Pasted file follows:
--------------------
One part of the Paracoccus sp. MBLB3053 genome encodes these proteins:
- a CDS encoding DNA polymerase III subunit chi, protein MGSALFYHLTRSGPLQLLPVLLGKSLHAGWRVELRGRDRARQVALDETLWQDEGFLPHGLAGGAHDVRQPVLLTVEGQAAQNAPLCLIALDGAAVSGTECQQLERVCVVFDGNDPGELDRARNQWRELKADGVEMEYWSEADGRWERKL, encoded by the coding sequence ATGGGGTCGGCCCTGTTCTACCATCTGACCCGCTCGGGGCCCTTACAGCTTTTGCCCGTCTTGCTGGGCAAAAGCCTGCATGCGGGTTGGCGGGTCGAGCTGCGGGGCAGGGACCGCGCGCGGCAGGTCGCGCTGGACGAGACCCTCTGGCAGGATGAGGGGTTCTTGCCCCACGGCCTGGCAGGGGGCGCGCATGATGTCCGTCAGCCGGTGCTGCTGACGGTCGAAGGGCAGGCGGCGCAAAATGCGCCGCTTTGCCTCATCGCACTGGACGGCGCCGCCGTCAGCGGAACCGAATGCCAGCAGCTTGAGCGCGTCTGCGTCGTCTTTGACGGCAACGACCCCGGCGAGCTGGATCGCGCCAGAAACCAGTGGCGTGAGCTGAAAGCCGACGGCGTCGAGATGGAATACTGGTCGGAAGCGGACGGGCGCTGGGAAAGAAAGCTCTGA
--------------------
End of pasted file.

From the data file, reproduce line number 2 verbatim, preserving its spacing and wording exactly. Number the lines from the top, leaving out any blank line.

- a CDS encoding DNA polymerase III subunit chi, protein MGSALFYHLTRSGPLQLLPVLLGKSLHAGWRVELRGRDRARQVALDETLWQDEGFLPHGLAGGAHDVRQPVLLTVEGQAAQNAPLCLIALDGAAVSGTECQQLERVCVVFDGNDPGELDRARNQWRELKADGVEMEYWSEADGRWERKL, encoded by the coding sequence ATGGGGTCGGCCCTGTTCTACCATCTGACCCGCTCGGGGCCCTTACAGCTTTTGCCCGTCTTGCTGGGCAAAAGCCTGCATGCGGGTTGGCGGGTCGAGCTGCGGGGCAGGGACCGCGCGCGGCAGGTCGCGCTGGACGAGACCCTCTGGCAGGATGAGGGGTTCTTGCCCCACGGCCTGGCAGGGGGCGCGCATGATGTCCGTCAGCCGGTGCTGCTGACGGTCGAAGGGCAGGCGGCGCAAAATGCGCCGCTTTGCCTCATCGCACTGGACGGCGCCGCCGTCAGCGGAACCGAATGCCAGCAGCTTGAGCGCGTCTGCGTCGTCTTTGACGGCAACGACCCCGGCGAGCTGGATCGCGCCAGAAACCAGTGGCGTGAGCTGAAAGCCGACGGCGTCGAGATGGAATACTGGTCGGAAGCGGACGGGCGCTGGGAAAGAAAGCTCTGA